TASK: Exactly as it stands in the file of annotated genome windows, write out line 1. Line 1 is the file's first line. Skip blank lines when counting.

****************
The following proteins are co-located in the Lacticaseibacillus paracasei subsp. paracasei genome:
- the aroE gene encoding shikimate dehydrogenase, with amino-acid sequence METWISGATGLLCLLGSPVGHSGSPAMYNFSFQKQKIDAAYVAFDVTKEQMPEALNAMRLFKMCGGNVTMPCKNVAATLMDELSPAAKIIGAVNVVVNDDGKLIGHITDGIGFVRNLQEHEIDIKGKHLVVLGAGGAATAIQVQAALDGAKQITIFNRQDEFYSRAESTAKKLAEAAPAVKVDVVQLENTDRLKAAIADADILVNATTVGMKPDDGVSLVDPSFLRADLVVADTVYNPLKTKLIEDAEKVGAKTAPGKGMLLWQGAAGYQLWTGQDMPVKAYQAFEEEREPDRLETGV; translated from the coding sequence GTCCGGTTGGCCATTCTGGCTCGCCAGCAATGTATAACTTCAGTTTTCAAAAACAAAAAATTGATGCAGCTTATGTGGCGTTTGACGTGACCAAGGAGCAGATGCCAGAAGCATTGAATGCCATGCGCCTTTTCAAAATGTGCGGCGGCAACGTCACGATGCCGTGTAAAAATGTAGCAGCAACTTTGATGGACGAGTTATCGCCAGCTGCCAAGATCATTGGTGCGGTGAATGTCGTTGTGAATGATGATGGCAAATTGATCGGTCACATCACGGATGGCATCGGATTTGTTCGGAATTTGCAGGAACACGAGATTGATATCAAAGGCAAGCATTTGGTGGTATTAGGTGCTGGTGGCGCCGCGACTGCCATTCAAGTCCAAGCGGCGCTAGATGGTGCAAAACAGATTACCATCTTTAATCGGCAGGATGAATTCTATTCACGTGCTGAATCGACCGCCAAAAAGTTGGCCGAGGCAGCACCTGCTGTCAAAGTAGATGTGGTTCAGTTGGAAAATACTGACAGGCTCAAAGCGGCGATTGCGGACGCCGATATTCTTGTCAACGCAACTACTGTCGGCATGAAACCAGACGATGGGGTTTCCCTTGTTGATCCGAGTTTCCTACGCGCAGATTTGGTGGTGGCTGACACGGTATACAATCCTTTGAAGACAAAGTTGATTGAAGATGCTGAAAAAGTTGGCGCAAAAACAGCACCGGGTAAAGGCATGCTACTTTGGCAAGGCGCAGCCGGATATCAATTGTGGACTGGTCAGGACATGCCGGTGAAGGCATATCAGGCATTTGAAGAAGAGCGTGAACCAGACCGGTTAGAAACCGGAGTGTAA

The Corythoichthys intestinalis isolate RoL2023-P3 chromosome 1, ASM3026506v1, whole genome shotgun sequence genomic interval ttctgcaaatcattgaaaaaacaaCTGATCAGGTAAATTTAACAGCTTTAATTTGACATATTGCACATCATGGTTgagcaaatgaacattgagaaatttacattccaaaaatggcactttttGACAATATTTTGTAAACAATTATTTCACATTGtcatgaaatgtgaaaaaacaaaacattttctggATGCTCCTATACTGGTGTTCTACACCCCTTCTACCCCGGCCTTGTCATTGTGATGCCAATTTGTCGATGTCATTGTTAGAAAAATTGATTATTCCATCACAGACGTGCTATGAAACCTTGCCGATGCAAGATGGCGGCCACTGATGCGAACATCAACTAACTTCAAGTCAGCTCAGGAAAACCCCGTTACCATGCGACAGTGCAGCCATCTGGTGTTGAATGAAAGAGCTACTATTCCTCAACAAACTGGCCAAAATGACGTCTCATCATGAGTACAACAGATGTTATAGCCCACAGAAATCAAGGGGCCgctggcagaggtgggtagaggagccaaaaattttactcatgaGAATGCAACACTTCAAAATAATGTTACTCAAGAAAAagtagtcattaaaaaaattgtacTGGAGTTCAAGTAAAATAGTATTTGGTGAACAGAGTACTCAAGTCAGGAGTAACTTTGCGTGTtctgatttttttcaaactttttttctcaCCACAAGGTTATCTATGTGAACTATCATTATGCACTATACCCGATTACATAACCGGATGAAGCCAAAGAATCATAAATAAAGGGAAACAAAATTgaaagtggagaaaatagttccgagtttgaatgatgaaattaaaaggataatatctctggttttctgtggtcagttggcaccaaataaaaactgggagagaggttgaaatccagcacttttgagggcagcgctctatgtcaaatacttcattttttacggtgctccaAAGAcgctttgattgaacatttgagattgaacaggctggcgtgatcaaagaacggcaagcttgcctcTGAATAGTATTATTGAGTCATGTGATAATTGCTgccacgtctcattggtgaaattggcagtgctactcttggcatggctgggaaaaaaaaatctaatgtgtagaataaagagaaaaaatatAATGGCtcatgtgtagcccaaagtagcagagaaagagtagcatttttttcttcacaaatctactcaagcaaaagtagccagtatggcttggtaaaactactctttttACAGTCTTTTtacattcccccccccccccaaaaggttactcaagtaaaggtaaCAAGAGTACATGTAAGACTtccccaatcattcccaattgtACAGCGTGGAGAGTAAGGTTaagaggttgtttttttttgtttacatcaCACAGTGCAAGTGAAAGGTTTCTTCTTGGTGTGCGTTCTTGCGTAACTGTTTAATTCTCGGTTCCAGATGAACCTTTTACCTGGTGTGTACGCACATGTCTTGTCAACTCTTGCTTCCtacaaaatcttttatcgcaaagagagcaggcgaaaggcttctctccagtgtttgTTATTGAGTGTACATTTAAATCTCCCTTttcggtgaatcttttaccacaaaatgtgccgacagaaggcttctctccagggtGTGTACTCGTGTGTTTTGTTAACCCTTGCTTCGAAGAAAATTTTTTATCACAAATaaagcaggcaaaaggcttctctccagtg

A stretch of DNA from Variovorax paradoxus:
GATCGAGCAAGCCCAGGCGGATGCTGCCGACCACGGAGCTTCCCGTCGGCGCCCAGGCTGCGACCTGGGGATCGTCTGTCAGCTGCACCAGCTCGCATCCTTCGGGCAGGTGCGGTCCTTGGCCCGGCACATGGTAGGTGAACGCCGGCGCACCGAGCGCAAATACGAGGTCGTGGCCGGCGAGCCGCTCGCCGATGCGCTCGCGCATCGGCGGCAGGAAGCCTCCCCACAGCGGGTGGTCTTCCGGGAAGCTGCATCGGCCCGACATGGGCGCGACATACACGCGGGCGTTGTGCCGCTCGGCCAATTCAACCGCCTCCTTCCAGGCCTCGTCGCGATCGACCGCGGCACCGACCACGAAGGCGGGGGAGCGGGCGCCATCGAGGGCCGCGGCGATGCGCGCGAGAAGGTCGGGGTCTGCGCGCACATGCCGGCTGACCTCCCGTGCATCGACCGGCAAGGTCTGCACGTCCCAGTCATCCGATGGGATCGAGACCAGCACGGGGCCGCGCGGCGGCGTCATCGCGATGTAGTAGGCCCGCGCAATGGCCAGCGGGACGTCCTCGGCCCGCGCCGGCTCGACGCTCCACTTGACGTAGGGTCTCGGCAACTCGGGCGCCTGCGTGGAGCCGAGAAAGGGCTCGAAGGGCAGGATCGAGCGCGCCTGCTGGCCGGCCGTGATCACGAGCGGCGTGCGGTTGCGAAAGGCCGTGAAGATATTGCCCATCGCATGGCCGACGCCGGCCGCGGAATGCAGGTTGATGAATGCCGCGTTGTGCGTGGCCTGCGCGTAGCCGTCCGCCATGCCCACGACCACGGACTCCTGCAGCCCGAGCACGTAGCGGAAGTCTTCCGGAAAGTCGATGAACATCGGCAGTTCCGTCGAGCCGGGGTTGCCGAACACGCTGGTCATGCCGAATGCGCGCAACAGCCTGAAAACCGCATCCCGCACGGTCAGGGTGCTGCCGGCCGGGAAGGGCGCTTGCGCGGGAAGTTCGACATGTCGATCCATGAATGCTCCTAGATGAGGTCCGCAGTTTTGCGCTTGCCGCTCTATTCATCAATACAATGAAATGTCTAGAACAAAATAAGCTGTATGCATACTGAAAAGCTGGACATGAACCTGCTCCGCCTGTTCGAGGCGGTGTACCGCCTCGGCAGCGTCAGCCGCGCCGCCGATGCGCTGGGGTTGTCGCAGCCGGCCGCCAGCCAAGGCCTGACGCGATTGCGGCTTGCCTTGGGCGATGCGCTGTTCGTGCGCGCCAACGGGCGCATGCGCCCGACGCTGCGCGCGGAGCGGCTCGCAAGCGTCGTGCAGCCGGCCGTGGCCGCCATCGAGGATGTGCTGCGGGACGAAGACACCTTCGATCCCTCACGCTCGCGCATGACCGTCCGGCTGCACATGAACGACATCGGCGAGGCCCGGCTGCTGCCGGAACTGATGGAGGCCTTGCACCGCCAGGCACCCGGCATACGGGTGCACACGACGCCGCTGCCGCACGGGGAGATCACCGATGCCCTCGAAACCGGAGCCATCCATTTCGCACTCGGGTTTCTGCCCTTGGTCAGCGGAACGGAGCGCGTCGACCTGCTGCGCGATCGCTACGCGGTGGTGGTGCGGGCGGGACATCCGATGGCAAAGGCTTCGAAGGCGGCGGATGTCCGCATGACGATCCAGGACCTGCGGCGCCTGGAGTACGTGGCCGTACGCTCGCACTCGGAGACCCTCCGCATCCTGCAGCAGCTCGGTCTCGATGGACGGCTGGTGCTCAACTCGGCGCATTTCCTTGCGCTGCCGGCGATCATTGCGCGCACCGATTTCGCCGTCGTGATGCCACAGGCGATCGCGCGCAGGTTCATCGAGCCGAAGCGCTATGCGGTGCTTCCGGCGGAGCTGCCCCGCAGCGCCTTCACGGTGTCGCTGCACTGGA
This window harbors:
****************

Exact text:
The following proteins are co-located in the Lacticaseibacillus paracasei subsp. paracasei genome: